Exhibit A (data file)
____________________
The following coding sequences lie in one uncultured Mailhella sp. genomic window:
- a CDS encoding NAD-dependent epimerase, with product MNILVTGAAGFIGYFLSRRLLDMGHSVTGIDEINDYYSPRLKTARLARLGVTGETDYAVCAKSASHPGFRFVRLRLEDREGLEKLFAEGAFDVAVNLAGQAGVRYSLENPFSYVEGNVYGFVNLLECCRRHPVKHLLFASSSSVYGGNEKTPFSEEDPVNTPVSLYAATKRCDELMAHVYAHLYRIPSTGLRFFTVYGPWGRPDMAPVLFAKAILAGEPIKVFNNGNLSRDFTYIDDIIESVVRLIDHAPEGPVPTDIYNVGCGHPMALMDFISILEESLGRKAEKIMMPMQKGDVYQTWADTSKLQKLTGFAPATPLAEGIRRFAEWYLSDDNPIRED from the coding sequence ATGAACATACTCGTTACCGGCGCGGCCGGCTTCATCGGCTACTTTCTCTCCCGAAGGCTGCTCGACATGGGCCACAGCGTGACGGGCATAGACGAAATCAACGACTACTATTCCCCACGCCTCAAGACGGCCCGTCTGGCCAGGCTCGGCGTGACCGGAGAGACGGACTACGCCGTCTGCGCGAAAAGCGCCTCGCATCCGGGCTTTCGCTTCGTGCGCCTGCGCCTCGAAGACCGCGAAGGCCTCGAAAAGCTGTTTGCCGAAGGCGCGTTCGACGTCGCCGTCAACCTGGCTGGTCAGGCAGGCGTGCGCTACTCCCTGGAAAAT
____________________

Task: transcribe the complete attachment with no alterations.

The following coding sequences lie in one uncultured Mailhella sp. genomic window:
- a CDS encoding NAD-dependent epimerase, with product MNILVTGAAGFIGYFLSRRLLDMGHSVTGIDEINDYYSPRLKTARLARLGVTGETDYAVCAKSASHPGFRFVRLRLEDREGLEKLFAEGAFDVAVNLAGQAGVRYSLENPFSYVEGNVYGFVNLLECCRRHPVKHLLFASSSSVYGGNEKTPFSEEDPVNTPVSLYAATKRCDELMAHVYAHLYRIPSTGLRFFTVYGPWGRPDMAPVLFAKAILAGEPIKVFNNGNLSRDFTYIDDIIESVVRLIDHAPEGPVPTDIYNVGCGHPMALMDFISILEESLGRKAEKIMMPMQKGDVYQTWADTSKLQKLTGFAPATPLAEGIRRFAEWYLSDDNPIRED from the coding sequence ATGAACATACTCGTTACCGGCGCGGCCGGCTTCATCGGCTACTTTCTCTCCCGAAGGCTGCTCGACATGGGCCACAGCGTGACGGGCATAGACGAAATCAACGACTACTATTCCCCACGCCTCAAGACGGCCCGTCTGGCCAGGCTCGGCGTGACCGGAGAGACGGACTACGCCGTCTGCGCGAAAAGCGCCTCGCATCCGGGCTTTCGCTTCGTGCGCCTGCGCCTCGAAGACCGCGAAGGCCTCGAAAAGCTGTTTGCCGAAGGCGCGTTCGACGTCGCCGTCAACCTGGCTGGTCAGGCAGGCGTGCGCTACTCCCTGGAAAAT